Whether you enjoyed the drive-thru at McDonald’s or sitting down at a restaurant bistro or pub, the experience plays a big part in the foodservice industry. However, in the current climate, where health and wellbeing are high on people’s minds, consumers have new priorities. If foodservice wants to survive, it will also have to change, says GlobalData, a leading data and analytics company.
It is no secret that the lockdown has been detrimental to the foodservice industry. GlobalData’s COVID-19 adjusted forecasts value the restaurant sector to fall from an expected baseline value of $2.4 trillion to a slowdown $1.9 trillion by the end of 2020, representing an overall loss of $512.6bn*.
Yamina Tsalamlal, Consumer Analyst at GlobalData, says: “Who wants to eat with a Plexiglas divider between you and your date? But the stakes are so high that those are the steps food service operators have to take. The question is, how can they create an atmosphere and experience with social distance measures? Why would I come to your restaurant if I can just order the same food takeaway?”
In China and Italy, we are already seeing hints of what a socially distant restaurant would look like – with the key question being how can operators create a pleasant atmosphere with social distancing measures? One way is by repositioning how you operate and embracing the outdoors.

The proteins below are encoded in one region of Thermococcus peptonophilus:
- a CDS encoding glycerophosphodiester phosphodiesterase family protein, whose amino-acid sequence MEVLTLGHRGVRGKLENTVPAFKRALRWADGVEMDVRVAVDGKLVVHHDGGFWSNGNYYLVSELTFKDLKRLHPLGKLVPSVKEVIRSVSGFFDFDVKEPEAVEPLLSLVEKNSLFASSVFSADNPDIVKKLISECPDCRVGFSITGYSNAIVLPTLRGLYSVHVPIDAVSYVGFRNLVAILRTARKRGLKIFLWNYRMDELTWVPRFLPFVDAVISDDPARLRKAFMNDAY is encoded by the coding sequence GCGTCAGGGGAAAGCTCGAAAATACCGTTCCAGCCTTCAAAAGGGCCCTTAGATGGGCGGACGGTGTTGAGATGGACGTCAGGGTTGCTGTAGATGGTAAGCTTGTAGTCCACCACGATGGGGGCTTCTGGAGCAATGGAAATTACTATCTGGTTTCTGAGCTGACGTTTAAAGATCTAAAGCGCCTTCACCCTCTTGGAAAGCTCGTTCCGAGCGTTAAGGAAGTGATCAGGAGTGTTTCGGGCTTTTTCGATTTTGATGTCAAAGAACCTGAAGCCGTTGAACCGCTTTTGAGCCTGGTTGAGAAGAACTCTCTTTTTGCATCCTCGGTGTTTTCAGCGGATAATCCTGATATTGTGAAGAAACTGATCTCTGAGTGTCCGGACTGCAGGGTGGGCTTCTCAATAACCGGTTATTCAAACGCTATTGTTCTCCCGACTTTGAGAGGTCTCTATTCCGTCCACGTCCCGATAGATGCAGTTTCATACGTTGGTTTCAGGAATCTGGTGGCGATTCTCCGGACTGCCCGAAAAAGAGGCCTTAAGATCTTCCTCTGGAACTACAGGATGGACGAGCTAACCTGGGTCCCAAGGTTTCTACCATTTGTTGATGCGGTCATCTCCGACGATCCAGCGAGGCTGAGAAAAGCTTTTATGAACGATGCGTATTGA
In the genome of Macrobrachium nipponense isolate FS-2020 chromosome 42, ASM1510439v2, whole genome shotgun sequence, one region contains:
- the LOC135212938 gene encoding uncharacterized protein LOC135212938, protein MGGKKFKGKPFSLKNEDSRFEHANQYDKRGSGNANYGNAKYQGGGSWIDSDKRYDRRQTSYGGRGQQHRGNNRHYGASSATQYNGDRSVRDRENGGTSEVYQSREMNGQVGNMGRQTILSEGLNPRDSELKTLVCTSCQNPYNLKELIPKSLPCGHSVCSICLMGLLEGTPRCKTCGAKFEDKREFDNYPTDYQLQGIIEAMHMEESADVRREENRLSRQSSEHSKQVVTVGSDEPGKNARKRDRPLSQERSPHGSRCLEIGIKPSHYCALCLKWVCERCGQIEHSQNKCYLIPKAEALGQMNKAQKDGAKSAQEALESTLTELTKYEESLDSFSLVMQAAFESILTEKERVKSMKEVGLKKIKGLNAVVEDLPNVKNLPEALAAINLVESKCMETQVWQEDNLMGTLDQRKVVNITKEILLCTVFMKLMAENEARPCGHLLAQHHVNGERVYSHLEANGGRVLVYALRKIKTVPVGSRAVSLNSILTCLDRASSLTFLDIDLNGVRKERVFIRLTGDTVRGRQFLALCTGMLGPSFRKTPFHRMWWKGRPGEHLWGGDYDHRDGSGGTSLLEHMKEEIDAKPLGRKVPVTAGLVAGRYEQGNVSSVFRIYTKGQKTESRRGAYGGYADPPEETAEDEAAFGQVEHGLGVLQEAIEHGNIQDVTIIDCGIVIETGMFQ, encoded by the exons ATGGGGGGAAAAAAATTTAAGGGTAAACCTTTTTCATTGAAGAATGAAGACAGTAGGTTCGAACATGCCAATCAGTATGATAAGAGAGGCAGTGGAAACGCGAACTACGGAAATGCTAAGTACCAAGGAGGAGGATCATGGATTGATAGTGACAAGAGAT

Copenhagen restaurant Noma has shown how upscale fine dining can pivot to the changing times. Normally offering multi-course tasting menus to customers that have travelled from all over the world, it has opted for a simpler fare: burgers and wine enjoyed in its garden.
Another key aspect that Noma represents is the changing attitudes towards spending. As the world sees high unemployment levels and is moving towards a recession, the idea of spending money and time in fine dining might seem trivial. In fact, as of GlobalData’s May 20th COVID-19 survey, 83% of consumers globally say their purchase decisions are influenced by how well products and services fit within their time and money constraints**.
Tsalamlal continues: “It’s similar to how the luxury industry has been suffering. In a recession, these purchases are put aside. That being said, previous recessions have shown us that there are opportunities for creating smaller and satisfying experiences: affordable luxuries.”